January 18, 2023
Chinese New Year 2023
With the Chinese New Year on the 22nd January 2023, we welcome the Year of the Rabbit! We asked Chinese student, Jenny, from our Society and Culture pathway to tell us more about the history and traditions of the Chinese New Year.
The Chinese New Year is an important celebration in China. It is the first day of the lunar calendar and is usually in January or February of the Gregorian calendar. This year’s Chinese New Year’s Day is on January 22nd, and it is the year of the Rabbits.
In anticipation of this day, families will put up spring scrolls at the entrance of their homes to pray for the next bountiful and happy year. New Year’s Eve (the last day of the lunar year) is a day of reunion when the whole family will sit around and eat New Year’s Eve dinner, watch the Chinese New Year Gala on CCTV and so on. We welcome the arrival of midnight together. When midnight comes, everyone will light fireworks to celebrate the arrival of the New Year.
There is a wonderful legend about the Chinese New Year. Thousands of years ago, an evil monster, Nian, appeared and ravaged a village in China one winter eve. The following year the monster returned and ravaged the village again. In order to avoid further damage, the villagers sought the advice of a highly respected old man who devised a plan to scare the monster away. The old man said the monster is afraid of the colour red, the sound of explosions and the light of the fire. So the villagers decided to hang red banners everywhere. They put the gunpowder in the bamboo joints and attached the fuse, hiding it in the path of the monster.
At night the monster entered the village as it had done in previous years. Once again, ready to ravage the village, but this time, it was frightened by the red banners. When some villagers lit the fuse, the loud explosion and sparks caused the monster to retreat and flee back into the mountains, and it never returned again.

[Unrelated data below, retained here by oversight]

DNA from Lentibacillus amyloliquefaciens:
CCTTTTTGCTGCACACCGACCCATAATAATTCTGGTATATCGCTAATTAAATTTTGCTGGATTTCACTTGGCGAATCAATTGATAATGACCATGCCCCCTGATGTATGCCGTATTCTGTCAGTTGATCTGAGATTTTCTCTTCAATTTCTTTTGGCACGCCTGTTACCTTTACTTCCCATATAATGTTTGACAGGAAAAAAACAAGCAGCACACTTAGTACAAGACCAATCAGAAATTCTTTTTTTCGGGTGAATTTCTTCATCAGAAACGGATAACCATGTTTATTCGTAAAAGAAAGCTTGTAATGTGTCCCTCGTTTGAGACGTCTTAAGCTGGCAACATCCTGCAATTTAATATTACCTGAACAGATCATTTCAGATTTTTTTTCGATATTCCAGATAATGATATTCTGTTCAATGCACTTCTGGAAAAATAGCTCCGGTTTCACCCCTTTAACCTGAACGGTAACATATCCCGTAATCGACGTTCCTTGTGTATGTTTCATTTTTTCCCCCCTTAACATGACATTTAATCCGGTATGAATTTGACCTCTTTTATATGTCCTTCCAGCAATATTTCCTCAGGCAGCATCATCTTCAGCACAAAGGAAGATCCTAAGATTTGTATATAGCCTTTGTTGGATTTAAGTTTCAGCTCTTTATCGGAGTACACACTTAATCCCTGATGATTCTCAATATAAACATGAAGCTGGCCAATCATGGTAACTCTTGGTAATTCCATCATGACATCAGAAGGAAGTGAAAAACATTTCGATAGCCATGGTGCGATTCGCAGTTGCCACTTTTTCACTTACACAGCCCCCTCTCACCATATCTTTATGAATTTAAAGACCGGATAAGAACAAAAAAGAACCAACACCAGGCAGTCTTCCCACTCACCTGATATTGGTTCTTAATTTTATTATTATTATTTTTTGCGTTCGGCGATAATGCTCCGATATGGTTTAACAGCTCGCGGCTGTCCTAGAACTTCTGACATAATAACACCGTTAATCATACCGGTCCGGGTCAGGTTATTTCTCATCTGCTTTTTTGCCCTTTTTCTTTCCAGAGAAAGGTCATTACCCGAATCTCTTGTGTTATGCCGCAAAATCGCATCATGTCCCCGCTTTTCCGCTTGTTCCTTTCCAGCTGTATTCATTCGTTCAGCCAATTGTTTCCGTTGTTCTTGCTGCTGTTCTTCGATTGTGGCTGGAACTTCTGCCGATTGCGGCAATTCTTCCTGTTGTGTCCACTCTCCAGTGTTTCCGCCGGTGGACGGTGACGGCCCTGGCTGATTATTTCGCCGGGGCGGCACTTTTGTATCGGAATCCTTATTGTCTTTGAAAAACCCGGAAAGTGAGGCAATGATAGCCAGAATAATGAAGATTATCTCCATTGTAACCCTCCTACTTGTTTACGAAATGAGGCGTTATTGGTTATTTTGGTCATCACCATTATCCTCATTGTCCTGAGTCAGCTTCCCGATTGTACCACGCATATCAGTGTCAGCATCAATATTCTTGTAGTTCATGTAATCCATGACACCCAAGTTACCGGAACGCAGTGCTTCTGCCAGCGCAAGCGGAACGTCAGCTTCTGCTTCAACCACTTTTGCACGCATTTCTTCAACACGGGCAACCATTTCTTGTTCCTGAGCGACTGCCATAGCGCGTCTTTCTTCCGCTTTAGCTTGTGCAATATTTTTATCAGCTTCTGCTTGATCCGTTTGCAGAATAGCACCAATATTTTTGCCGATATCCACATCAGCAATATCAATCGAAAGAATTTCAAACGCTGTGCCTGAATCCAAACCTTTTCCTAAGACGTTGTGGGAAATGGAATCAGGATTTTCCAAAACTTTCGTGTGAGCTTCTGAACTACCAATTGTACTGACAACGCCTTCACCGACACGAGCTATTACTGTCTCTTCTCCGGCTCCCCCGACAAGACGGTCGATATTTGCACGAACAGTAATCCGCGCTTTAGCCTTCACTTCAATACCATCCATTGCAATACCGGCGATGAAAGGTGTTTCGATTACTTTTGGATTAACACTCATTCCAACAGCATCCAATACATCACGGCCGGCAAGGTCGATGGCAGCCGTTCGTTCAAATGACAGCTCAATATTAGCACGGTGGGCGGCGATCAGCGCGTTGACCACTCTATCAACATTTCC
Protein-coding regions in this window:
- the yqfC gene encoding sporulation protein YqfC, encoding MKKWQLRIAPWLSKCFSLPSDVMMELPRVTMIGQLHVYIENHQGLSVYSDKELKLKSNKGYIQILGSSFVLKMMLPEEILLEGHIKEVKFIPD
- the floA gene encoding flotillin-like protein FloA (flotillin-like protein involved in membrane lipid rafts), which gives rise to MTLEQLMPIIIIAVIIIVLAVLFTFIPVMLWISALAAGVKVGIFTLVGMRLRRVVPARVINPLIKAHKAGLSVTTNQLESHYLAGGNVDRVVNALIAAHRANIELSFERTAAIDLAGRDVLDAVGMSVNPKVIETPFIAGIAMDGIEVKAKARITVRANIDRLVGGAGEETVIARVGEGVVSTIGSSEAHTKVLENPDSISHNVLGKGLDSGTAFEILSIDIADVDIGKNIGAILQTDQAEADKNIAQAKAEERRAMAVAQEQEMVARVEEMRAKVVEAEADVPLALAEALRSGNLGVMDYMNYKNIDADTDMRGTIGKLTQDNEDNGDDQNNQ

To celebrate their defeat of the monster, they held up parties and songs and dances that lasted for several days. People visited each other, exchanged gifts, danced, and enjoyed delicious food. since then, every New Year period every home is decorated with red couplets, firecrackers are set off, and every household is lit up in anticipation of the New Year. The more this custom spreads, the more it becomes the grandest traditional festival of Chinese folklore, the New Year.
In Chinese culture, one of 12 different animals represents each new year. These animals are from the Chinese zodiac, and it repeats every 12 years. The zodiac tradition began many years ago and has been linked to a legendary story, however, there are many versions of the story with each varying slightly. One of the most widely circulated versions is; once upon a time, there used to be an Emperor who wanted to choose 12 animals for the Chinese zodiac, so he asked the animals to check in at the southern Heavenly Gate on the first day of the New Year and selected 12 animals as zodiac signs according to the order of their reports.
The final order of the 12 zodiac signs is Rat, Ox, Tiger, Rabbit, Dragon, Snake, Horse, Ram, Monkey, Rooster, Dog and Pig. I’m sure you’ll have some questions about why these 12 animals arrived in the order they did, and why the rat was first. Legend has it that the Rat asked the Ox to take him on a ride across the river, but quickly jumped down and over the finish line before the Ox could get there. There are many a story about why the animals have their place in the Zodiac, so let’s find out together next time if we have the chance!